Mon, Mar 27, 2006 - Page 8 News List

Ma shows true color in US speech

By Li Thian-hok 李天福

Chinese Nationalist Party (KMT) Chairman Ma Ying-jeou (馬英九) is in the midst of an 11-day tour of the US. The main objectives of the trip are to enhance his visibility, to meet US policy elite to allay any fears that he may be anti-American and to seek approval for his bid to become Taiwan's president in 2008.

Last Wednesday, Ma gave a speech at the American Enterprise Institute in Washington. Here are some highlights:

Ma said that right after President Chen Shui-bian (陳水扁) first won election to the presidency in 2000, his approval rating was high (80 percent) because he paid his respects to the KMT's bigwigs, appointed General Tang Fei (唐飛)as head of the Executive Yuan and made the "five noes" pledge in his inauguration address.

Later, Chen advocated "one country on each side of the Taiwan Strait," and provoked and angered China, causing his popularity to plunge and resulting in successive defeats in the polls for the Democratic Progressive Party (DPP), Ma said.

Ma said Taiwan's future prosperity depends on closer economic integration with China. Otherwise, it will be excluded from the ASEAN plus two or plus three free-trade agreement and its economy will be marginalized. If the KMT were to win the 2008 presidential election, Ma plans to carry out five policy goals: resume negotiations with Beijing under the so-called "1992 consensus," sign a peace accord with China, work to establish a common market across the Taiwan Strait, increase Taiwan's international participation and boost cultural and educational exchanges. Ma ended his speech by labeling Chen a troublemaker and himself a peacemaker.

Ma didn't spell out the quid pro quo which will prompt China to renounce its use of force against Taiwan, but it has to be acceptance of the "one China" principle. The peace accord idea is not new. US academics and former officials have advanced the same idea under the name of an "interim agreement." The key ingredient is that Taiwan permanently forgoes any possibility of independence.

Of course, once Taiwan surrenders its sovereignty there is no need for China to resort to force, so Ma's peace accord is a poor bargain for the Taiwanese, who will forfeit their hard-won freedom for an empty promise of autonomy. Hong Kong was promised 50 years of democracy, but Beijing quickly reneged on that commitment.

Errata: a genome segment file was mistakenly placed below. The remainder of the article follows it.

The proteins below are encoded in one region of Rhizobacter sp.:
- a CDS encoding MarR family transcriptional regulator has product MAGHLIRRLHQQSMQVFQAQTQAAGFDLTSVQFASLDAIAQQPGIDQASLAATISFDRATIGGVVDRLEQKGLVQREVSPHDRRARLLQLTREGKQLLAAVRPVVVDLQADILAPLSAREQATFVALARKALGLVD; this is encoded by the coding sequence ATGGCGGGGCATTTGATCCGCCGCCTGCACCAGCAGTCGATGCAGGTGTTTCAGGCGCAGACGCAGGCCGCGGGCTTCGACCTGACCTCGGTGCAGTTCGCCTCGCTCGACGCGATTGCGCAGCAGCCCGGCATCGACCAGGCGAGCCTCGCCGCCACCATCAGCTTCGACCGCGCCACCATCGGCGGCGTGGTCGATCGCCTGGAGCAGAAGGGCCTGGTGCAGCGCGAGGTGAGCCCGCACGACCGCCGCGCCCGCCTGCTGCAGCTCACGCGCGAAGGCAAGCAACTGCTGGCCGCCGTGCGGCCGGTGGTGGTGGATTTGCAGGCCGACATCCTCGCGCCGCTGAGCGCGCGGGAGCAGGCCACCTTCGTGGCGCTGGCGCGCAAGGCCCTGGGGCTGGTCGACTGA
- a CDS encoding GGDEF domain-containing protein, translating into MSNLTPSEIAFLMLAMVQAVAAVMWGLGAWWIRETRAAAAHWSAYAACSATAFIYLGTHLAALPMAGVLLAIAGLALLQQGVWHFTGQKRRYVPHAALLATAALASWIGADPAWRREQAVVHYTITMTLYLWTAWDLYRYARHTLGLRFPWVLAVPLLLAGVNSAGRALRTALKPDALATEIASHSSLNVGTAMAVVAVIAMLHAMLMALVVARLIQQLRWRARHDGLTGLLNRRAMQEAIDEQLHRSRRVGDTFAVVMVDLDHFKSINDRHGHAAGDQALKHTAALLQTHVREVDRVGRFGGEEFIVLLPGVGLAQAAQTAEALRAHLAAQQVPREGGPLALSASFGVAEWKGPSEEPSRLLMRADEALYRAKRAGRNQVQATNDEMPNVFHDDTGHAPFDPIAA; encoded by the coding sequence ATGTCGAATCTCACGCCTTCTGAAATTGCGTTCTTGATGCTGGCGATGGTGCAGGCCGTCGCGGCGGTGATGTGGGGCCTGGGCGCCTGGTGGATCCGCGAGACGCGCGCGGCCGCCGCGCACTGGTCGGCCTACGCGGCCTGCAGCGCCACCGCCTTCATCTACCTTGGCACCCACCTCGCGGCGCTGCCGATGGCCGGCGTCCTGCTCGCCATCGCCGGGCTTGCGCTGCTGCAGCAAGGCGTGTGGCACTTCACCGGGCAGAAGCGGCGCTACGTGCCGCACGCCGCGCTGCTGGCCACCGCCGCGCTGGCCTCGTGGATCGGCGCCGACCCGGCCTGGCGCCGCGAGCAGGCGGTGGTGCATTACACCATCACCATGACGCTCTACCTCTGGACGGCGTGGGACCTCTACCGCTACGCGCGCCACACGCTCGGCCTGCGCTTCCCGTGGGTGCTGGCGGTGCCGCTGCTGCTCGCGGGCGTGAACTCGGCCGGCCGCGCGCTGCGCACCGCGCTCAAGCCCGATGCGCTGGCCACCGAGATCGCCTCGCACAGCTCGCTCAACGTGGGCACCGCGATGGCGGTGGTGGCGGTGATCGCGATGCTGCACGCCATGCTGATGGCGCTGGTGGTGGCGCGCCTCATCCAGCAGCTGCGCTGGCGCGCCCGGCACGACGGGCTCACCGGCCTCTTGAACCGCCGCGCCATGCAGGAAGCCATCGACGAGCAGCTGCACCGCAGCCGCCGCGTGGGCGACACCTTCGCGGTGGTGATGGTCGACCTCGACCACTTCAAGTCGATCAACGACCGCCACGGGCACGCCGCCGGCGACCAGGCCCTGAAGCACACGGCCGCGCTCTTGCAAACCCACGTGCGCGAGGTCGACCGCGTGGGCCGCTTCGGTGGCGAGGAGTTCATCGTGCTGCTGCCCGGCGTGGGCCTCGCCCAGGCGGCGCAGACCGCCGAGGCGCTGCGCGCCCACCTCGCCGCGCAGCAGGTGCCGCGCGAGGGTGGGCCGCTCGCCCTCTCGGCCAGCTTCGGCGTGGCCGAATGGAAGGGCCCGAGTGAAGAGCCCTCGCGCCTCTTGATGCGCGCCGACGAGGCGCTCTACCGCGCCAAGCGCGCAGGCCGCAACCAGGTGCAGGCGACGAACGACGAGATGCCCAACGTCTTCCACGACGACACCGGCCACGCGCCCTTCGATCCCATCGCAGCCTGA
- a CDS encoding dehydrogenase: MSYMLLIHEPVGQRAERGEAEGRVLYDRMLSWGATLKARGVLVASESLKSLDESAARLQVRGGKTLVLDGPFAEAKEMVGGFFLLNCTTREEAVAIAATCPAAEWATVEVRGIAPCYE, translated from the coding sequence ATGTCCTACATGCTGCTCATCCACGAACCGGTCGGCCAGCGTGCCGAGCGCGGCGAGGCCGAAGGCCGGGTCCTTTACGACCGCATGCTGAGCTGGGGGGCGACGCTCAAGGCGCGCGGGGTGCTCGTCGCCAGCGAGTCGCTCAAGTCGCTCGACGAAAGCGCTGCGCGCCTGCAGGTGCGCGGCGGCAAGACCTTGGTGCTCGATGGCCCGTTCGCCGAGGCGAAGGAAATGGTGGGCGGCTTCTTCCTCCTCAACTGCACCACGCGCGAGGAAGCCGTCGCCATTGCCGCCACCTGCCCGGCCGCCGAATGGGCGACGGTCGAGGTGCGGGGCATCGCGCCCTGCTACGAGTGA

Ma's command of English and his oratorical skill were less than impressive. It was obvious, however, that he had expended much effort in anticipating questions and preparing answers, even though many of his responses were facetious.

During the question and answer session that followed Ma's speech, this writer managed to ask the following question: "You have said Taiwan should focus on maintaining the status quo. This is disingenuous because the KMT's actions are changing the status quo in favor of China. For example, the pan-blues have blocked the arms procurement bill in the legislature's Procedure Committee, weakening Taiwan's security even though China continues to develop its military capacity. Second, Taiwan's economy is being hollowed out due to the mass exodus of capital, technology and manpower to China. Yet the KMT advocates greater economic integration with China and early implementation of direct links. Lastly, to maintain the status quo, what is needed is unity, yet the pan-blues are actively undermining the Chen administration's ability to govern effectively, for example, by persisting in the `March 19 truth investigation' of the assassination attempt on the president and vice president and introducing a peace promotion bill, designed to usurp the executive power of the DPP government and create an environment conducive to Taiwan's annexation by China."

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